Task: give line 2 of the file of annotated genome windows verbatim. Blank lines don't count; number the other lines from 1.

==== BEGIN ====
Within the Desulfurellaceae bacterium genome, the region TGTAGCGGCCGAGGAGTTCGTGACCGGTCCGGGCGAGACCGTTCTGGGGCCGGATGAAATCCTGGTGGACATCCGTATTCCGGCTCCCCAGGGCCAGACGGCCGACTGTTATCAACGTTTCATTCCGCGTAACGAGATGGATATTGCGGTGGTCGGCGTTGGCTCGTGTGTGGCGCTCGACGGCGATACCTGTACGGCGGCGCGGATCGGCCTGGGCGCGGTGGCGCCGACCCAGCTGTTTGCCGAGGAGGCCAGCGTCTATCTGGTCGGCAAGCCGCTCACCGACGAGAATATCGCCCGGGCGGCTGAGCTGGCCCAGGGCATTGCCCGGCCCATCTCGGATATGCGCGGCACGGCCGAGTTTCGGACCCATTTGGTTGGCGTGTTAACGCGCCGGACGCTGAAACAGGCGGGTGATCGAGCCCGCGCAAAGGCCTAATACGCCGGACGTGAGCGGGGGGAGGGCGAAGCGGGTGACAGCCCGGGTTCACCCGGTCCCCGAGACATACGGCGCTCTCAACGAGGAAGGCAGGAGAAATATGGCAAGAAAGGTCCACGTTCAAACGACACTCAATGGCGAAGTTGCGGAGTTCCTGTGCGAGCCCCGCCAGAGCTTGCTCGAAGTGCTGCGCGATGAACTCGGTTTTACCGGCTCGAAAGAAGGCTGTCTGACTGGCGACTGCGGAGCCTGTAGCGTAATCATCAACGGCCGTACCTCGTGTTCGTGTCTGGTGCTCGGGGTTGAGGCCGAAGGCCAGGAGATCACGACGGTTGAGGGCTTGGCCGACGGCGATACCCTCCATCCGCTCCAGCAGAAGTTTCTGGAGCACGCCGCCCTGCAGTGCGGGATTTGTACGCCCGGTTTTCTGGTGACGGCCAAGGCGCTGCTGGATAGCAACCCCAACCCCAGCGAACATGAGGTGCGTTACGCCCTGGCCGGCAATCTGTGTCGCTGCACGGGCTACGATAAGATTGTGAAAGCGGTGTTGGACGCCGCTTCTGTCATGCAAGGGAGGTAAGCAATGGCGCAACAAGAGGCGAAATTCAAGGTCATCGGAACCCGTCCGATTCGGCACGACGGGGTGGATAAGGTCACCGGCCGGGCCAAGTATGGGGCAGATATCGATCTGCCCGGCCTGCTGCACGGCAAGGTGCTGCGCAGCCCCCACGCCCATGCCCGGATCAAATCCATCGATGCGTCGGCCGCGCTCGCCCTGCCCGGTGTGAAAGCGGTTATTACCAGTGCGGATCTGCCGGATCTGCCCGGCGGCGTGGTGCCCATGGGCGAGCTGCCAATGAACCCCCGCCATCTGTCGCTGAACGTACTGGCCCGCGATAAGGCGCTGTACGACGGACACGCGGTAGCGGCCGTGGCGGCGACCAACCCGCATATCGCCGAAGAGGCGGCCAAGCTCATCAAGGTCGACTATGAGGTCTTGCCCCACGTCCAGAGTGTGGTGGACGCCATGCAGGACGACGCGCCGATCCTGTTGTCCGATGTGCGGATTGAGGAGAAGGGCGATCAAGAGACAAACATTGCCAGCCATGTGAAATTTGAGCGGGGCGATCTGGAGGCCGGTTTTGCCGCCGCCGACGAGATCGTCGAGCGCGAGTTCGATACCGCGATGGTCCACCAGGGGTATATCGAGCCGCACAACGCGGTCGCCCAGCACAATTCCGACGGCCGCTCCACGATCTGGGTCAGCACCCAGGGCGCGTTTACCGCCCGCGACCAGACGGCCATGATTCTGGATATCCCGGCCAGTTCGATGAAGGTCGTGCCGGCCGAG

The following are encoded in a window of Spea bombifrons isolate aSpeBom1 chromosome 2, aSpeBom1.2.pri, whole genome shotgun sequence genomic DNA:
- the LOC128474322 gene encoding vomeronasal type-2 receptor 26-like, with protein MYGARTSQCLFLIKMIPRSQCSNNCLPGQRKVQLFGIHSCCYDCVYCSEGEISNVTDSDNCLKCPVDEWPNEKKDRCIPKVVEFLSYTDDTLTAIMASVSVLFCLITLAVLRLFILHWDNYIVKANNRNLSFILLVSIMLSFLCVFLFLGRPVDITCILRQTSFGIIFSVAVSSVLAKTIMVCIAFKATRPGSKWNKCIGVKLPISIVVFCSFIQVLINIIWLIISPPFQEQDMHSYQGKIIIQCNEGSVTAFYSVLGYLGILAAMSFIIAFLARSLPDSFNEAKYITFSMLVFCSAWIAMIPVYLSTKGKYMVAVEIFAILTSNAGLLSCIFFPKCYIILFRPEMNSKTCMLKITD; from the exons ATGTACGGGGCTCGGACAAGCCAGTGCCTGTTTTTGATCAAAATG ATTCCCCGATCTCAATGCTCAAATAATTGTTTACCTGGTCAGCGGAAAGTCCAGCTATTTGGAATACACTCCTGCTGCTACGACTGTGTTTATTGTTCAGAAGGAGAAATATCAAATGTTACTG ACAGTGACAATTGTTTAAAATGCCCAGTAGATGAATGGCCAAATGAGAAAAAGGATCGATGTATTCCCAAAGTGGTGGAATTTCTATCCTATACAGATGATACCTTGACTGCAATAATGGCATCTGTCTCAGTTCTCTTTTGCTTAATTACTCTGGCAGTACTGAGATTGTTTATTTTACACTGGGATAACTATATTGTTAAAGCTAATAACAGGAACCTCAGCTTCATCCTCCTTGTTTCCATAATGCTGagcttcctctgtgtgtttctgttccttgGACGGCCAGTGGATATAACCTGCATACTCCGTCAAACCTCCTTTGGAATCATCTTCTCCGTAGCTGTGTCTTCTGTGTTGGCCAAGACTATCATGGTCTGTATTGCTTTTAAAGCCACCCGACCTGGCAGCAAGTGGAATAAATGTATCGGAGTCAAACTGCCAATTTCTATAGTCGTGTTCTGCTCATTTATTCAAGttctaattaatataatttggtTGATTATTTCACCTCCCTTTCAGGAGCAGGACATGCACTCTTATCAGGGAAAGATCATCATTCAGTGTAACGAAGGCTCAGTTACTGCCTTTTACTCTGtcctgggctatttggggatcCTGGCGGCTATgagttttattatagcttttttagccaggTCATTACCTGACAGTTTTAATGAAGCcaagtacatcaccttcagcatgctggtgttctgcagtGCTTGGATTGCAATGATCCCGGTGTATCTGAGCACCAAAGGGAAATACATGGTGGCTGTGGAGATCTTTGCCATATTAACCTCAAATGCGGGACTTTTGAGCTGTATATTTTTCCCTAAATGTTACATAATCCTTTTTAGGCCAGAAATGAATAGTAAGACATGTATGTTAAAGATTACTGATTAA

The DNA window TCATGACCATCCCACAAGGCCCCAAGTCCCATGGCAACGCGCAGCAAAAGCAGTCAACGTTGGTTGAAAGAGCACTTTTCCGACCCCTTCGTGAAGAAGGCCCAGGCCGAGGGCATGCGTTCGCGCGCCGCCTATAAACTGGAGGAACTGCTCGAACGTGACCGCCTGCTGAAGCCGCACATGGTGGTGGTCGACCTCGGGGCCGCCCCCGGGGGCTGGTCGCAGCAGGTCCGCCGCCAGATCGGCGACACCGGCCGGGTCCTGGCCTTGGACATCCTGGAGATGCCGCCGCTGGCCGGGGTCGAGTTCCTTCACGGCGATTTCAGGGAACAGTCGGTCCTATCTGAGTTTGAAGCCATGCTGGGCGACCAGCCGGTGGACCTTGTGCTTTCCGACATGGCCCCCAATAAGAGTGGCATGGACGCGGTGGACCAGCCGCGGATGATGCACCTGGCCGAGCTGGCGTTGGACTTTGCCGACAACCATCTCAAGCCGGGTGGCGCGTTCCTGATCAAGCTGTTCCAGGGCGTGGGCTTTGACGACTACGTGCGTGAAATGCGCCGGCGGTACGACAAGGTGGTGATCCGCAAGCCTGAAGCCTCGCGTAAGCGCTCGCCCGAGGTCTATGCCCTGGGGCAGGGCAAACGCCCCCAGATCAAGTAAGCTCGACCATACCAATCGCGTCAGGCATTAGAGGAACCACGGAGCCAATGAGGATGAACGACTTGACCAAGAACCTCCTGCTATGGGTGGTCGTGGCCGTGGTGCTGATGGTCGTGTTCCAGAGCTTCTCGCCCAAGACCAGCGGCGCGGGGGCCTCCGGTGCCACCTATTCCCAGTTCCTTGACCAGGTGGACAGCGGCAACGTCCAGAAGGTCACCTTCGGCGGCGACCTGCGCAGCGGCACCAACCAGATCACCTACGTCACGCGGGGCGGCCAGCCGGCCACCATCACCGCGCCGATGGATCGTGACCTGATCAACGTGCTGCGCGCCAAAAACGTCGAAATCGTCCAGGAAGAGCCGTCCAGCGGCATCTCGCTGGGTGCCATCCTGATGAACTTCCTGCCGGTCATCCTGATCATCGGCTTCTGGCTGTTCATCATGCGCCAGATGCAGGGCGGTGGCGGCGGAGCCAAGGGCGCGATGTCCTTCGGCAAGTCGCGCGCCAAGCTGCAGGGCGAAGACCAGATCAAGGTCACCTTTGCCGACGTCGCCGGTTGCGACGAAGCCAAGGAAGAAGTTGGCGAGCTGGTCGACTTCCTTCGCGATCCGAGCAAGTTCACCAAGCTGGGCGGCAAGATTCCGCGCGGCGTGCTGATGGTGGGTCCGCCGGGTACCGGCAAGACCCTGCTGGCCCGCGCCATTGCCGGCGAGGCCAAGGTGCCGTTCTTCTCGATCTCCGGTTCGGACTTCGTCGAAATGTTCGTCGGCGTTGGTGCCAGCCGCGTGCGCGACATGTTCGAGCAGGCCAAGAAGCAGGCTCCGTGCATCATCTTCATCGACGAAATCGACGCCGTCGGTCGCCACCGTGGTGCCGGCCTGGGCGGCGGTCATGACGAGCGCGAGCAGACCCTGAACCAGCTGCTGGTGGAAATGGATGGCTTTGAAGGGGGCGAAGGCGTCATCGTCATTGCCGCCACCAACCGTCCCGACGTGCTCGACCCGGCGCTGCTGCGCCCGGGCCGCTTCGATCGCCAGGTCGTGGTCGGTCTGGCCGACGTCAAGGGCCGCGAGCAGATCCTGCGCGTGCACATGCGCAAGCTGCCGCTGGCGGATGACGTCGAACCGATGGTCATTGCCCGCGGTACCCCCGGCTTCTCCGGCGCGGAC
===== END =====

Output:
The following are encoded in a window of Spea bombifrons isolate aSpeBom1 chromosome 2, aSpeBom1.2.pri, whole genome shotgun sequence genomic DNA: